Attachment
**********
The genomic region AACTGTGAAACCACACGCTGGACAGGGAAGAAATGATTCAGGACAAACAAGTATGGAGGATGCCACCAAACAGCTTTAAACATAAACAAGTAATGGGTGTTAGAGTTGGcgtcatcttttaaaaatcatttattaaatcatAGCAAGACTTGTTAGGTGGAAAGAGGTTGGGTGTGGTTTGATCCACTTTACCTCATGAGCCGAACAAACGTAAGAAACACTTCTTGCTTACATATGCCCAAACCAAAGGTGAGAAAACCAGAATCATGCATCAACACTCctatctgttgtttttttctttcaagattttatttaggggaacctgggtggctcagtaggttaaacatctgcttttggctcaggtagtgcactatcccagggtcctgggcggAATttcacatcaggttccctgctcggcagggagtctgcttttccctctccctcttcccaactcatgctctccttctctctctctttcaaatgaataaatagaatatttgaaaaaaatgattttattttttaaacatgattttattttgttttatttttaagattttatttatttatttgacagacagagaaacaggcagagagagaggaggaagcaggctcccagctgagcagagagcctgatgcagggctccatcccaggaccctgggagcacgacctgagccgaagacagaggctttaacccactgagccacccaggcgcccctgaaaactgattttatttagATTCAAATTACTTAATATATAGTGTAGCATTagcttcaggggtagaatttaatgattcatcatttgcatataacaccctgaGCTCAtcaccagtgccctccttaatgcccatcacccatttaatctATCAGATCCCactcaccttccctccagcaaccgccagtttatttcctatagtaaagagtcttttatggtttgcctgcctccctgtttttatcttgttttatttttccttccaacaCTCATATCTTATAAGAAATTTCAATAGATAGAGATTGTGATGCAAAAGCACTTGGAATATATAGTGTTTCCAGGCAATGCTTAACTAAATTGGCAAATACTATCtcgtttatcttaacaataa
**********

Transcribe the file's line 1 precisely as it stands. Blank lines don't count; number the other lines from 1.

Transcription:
The genomic region AACTGTGAAACCACACGCTGGACAGGGAAGAAATGATTCAGGACAAACAAGTATGGAGGATGCCACCAAACAGCTTTAAACATAAACAAGTAATGGGTGTTAGAGTTGGcgtcatcttttaaaaatcatttattaaatcatAGCAAGACTTGTTAGGTGGAAAGAGGTTGGGTGTGGTTTGATCCACTTTACCTCATGAGCCGAACAAACGTAAGAAACACTTCTTGCTTACATATGCCCAAACCAAAGGTGAGAAAACCAGAATCATGCATCAACACTCctatctgttgtttttttctttcaagattttatttaggggaacctgggtggctcagtaggttaaacatctgcttttggctcaggtagtgcactatcccagggtcctgggcggAATttcacatcaggttccctgctcggcagggagtctgcttttccctctccctcttcccaactcatgctctccttctctctctctttcaaatgaataaatagaatatttgaaaaaaatgattttattttttaaacatgattttattttgttttatttttaagattttatttatttatttgacagacagagaaacaggcagagagagaggaggaagcaggctcccagctgagcagagagcctgatgcagggctccatcccaggaccctgggagcacgacctgagccgaagacagaggctttaacccactgagccacccaggcgcccctgaaaactgattttatttagATTCAAATTACTTAATATATAGTGTAGCATTagcttcaggggtagaatttaatgattcatcatttgcatataacaccctgaGCTCAtcaccagtgccctccttaatgcccatcacccatttaatctATCAGATCCCactcaccttccctccagcaaccgccagtttatttcctatagtaaagagtcttttatggtttgcctgcctccctgtttttatcttgttttatttttccttccaacaCTCATATCTTATAAGAAATTTCAATAGATAGAGATTGTGATGCAAAAGCACTTGGAATATATAGTGTTTCCAGGCAATGCTTAACTAAATTGGCAAATACTATCtcgtttatcttaacaataa